The game provides you with both a map and a minimap to try to alleviate this problem, but they don’t do much to help, largely because they don’t provide a clear picture of how you get from one section of the city to another, and you’ll usually have to find an underground path or a window that you can pry open if you want to move between districts. In the case of the former, the paths are pretty easy to find and will generally lead you to a door that will tell you which section of The City you are about to enter. The windows, however, are another matter. Many times, their placement simply doesn’t make sense, and most will lead you from one alley into… another alley.
In the odd case that these windows do lead you into something that seems like it would have a window attached to it, like a house, you’re generally unable to go any further as the doors to that building cannot be opened and no other exits are available. This is extremely frustrating, and as a result, The City feels more like a playground designed for Garrett than a real place. Matters are made worse by the fact that Garrett has to be stealthy at all times to avoid the notice of the City Watch. Oftentimes, getting somewhere is a matter of trial and error, and this makes traveling through The City a chore, especially when all you want to do is buy some arrows from a merchant and get on with your next side quest.
At least The City is beautiful. The game is visually stunning, with sharp textures, great character models, and some really incredible animation work. Garrett moves like you’d expect a thief to, gingerly handling each item he retrieves. He’ll even turn some of the more expensive loot over in his hands after snatching it, and comment on the workmanship on display. This extends to every aspect of his movement, and it really helps sell the grace and skill of the character. The sound design is equally good. Beggars talk to one another in the streets, the music is appropriate and atmospheric, and swords come together with satisfying crashes. While none of this makes the game in and of itself, it does add a lot to it, and all of it helps to dull the pain of the more excruciating sections.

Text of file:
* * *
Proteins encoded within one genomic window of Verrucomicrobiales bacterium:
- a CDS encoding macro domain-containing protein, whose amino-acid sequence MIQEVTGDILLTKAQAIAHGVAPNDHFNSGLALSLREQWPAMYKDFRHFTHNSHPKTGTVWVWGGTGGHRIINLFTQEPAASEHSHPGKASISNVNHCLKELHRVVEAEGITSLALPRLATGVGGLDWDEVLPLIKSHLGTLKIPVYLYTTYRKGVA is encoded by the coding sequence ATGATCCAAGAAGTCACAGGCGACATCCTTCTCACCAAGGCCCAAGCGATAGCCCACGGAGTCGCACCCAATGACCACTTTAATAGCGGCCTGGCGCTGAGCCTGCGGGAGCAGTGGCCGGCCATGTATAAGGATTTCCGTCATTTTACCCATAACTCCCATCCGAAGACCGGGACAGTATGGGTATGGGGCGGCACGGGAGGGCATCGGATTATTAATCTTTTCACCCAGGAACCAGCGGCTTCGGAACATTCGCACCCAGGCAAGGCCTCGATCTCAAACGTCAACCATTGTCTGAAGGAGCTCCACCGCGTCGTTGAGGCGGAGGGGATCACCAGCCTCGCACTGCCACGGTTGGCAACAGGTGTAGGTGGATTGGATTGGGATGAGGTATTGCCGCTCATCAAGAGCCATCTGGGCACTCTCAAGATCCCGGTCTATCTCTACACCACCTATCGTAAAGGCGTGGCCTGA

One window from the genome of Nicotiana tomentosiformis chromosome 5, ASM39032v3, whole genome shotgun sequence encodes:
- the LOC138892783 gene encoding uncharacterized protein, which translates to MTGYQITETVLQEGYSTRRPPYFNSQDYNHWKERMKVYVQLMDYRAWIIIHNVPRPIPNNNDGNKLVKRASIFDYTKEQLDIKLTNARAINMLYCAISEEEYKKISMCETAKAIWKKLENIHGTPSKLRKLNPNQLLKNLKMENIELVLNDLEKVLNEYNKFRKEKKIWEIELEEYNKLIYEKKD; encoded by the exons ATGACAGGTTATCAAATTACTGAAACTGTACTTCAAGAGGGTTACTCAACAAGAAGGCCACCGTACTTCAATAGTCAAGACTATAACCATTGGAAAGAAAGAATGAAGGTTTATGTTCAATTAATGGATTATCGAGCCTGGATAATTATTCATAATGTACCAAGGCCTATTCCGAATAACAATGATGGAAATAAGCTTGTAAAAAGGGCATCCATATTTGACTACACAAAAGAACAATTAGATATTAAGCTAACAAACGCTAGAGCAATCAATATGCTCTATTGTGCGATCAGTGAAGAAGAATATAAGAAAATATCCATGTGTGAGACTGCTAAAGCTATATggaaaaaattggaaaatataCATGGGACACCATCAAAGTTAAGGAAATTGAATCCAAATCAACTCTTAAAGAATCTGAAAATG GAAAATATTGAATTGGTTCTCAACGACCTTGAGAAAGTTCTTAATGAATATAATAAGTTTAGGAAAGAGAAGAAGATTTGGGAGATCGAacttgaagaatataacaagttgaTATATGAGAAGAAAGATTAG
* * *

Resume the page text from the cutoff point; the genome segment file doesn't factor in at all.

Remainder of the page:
Unfortunately, those sections don’t begin and end in the overworld. At one point, one of the story missions tasked me with opening a large safe. I had found the combination earlier in the mission, and began to enter it. The combination was a series of three double digit numbers, and the safe came equipped with six combination locks. The natural conclusion would be that each lock would represent one number. Simple, right? Not so much.
While each lock did use a number from the combination, some were used twice, and the actual combination I was given never worked. There was no rhyme or reason to the system, and no clues in the environment to tell me what I was doing wrong. Eventually, I gave up and started proceeding through every possible number combination until the safe opened. Thankfully, that frustration was short lived. Soon after, I got to experience one of the most exciting parts of the game as I helped Garrett escape an exploding building and a room full of guards.
And ultimately, that really sums up Thief. When the game is firing on all cylinders, it’s absolutely fantastic. But for every little thing the game does incredibly well, there’s something terrible to match it, be it from the story, the poor overworld, or a poorly designed section in a mission. It’s a shame because there’s a lot to like here. There’s a lot of content to play through, including a couple of challenge modes, and leaderboards to top, but a lot of it just isn’t any good, and how much you like Thief will largely depend on whether or not you can put up with some of the game’s bizarre design choicess. It’s a shame, really. This game was supposed to be the return of a master. What we got instead was a talented amateur who is still trying to nail down the basics.
This game was reviewed on the PlayStation 4.